Rasika Mathur Skates Into the Moshpit

the_three.jpg Kick, kick, push…. went our Sector 9 skateboards along the coast of the beach of Santa Barbara; my board was painted with surf waves, and hers was appropriately painted with an image of Ganesh. I was skating with Rasika Mathur, comedian, actress, and funny person extraordinaire. When I found out that Rasika was a skater chick, I knew that I just had to conduct our interview while skateboarding on the beach.

You may have seen her on MTV’s sketch comedy show Wild N Out or on the film festival circuit promoting her rap music sari tutorial, Sari (W)rap. Or maybe you’ve seen her in character as Nilam Auntie in a viral video. I caught up with Rasika just after she had just flown back from being on set in Ohio for The Taqwacores motion picture. Directed by Eyad Zahra, the movie was adapted from Michael Muhammad Knight’s fictitious book The Taqwacores and will be premiering on January 24th at the Sundance Film Festival. The movie revolves around the lives of punk rock Muslim characters that live in a punk house in upstate New York and their subsequent exploration of identity and shenanigans. The movie features Maxim sexpot Noureen Dewulf playing the burqa clad riot grrl Rabeya as well as featuring American Dreamz Tony Yalda playing the flamboyant Muzzamil (on the right in above picture), amongst others.

Playing the role of the activist Muslim punk chick character Fatima is Rasika Mathur. I first met up with her before she left for the movie set. She wanted some inspiration for her character, so I hung out with her for a day, taking her to the mosque and teaching her about “DIY”, “NOFX” and “circle pits” . I made her promise when she returned from set, that in exchange, I’d get a Sepia Mutiny exclusive interview. So here it is, my interview with Rasika Mathur.

On working on a “Muslim” focused movie, after being raised in a Hindu home:

It really helped me to expand my mind and break my perceptions. You took me to a mosque so that I could get some real hardcore research and so that I could get what the heck this book was describing this whole time. Maybe the best thing that people can do to become tolerant is to literally put themselves in other people’s shoes by doing a film. Because you have to study what the role is and I shifted my perception by doing this.>On the first day of the shoot, I thought it was so over the top to pray five times a day. It’s just consumed with religion and I thought this is why they are “so fundamental.” But by the end of my time on the set, wow. I can totally see how important it is to get in tune with what your life is about at least five times a day. Something happens, you clear it. Something else happens, you start over. I get the whole start your day with an intention. That is what it means to be quiet or reverent or pray many times a day. That was what shifted it for me right there. I saw the religion in a whole new light. It was so awesome that I allowed my own mind to break some barriers.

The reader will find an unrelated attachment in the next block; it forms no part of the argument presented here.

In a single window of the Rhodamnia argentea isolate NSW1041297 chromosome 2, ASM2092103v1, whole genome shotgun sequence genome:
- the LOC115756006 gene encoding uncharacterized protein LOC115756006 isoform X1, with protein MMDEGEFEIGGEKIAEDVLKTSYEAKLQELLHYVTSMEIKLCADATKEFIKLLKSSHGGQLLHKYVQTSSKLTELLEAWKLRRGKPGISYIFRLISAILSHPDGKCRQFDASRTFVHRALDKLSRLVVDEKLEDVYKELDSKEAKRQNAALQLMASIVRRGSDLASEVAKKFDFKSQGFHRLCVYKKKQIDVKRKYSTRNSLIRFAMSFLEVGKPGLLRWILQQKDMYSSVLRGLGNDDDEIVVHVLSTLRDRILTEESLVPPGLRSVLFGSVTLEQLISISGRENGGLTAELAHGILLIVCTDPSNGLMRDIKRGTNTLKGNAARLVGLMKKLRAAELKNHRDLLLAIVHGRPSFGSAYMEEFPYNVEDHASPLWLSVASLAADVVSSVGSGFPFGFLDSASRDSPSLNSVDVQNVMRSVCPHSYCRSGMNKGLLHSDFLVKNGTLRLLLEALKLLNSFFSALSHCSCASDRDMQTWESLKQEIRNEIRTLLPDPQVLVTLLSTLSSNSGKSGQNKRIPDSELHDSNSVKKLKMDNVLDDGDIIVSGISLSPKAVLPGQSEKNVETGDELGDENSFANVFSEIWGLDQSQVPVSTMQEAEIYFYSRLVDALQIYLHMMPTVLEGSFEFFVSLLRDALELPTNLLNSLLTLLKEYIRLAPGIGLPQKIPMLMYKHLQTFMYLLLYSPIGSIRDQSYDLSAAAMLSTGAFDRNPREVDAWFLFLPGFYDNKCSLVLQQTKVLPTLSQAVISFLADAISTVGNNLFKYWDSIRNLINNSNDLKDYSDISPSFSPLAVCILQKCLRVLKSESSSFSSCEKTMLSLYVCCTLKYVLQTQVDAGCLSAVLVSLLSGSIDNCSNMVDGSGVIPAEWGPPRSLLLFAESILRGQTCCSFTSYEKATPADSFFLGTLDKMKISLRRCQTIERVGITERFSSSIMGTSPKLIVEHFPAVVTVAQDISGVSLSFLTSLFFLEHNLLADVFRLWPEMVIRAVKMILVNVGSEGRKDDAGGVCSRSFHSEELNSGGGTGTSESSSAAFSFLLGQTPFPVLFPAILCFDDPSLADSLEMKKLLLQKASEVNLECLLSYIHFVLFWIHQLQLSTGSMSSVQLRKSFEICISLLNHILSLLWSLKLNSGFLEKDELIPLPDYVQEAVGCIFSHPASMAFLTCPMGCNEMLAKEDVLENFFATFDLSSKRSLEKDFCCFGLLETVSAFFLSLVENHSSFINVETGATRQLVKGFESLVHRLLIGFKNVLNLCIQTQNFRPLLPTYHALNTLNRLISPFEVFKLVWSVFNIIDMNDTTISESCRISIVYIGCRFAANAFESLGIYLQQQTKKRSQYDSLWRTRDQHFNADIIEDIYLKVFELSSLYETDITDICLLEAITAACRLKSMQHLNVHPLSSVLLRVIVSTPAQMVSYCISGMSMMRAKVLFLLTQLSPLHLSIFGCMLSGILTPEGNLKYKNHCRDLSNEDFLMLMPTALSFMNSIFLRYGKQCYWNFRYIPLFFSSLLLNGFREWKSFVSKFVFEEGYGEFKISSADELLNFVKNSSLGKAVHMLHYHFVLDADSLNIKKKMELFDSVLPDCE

About the punk house film set in Cleveland, Ohio (the movie is set in Buffalo, NY):

The movie was filmed in October 2008, the height of presidential campaigning, and we were staying at Zahra’s parents’ home in Cleveland, Ohio. What was so funny was we were staying in total McCain/Palin hood, rich gorgeous homes. There were all these signs in the yards. Then to film the movie, we’d go across town to where the punk house was – in Obama land. Which was really a Chinese restaurant converted into a residence. And it was the shit hole dirtiest place.

This is where you see the downfall of being punk. These kids didn’t give a shit about staying clean. I mean I have a side to myself about not showering too – it doesn’t have anything to do with being Indian. It has to do with being lazy and saving water. So I could kind of fit in with this. But even for me, the place was a shit hole. And it was perfect. It was already a punk house before The Taqwacores came to film there. And there already was a guy living there who served as the liaison producer on set, so it was a very cooperative situation. It was very “DIY” to do that.

On the filming of the culminating scene of the big multi-band Taqwacore concert:

The way they did the bands for that scene was really cool. It’s all about the punk music in this movie. In the book, all these Taqwacore bands come from all across the country to play a concert in Buffalo, NY. So they found real musicians to play the music for the bands and all the lead singers were cast members. They weren’t the real singers. The bands were playing in the back and the actor playing the lead singer was lip singing upfront.

Rasika’s first mosh pit while filming the Taqwacore concert scene:

Oh my God. I have a mosh pit story. Because that was my first mosh pit. They called it “slam dancing” and it was horrifying. Noureen and I were like huddled, and telling the guys around us…. well, Noureen was telling the guys around us, “We are actors, ok!?” I was a little tougher about it than she was. I said, “Dude, we are small. Can you guys fucking watch it?”



It was really shocking at first. That these guys do not mind using their brute strength and there’s a part of me thinking that “they are doing this on purpose! They think I’m stupid. I’m not in it.” I so was not in the right frame of mind for it. You know, there was this guy that was all elbows. It was like I was a pong ball between two guys. That’s how it felt. It didn’t feel like there was coordination….And then there were these guys that were totally diving into the audience and trying to get us to carry them. And I was like, “No…What if you land on someone’s finger?” Crowd surfing must feel really good when you are on ecstasy…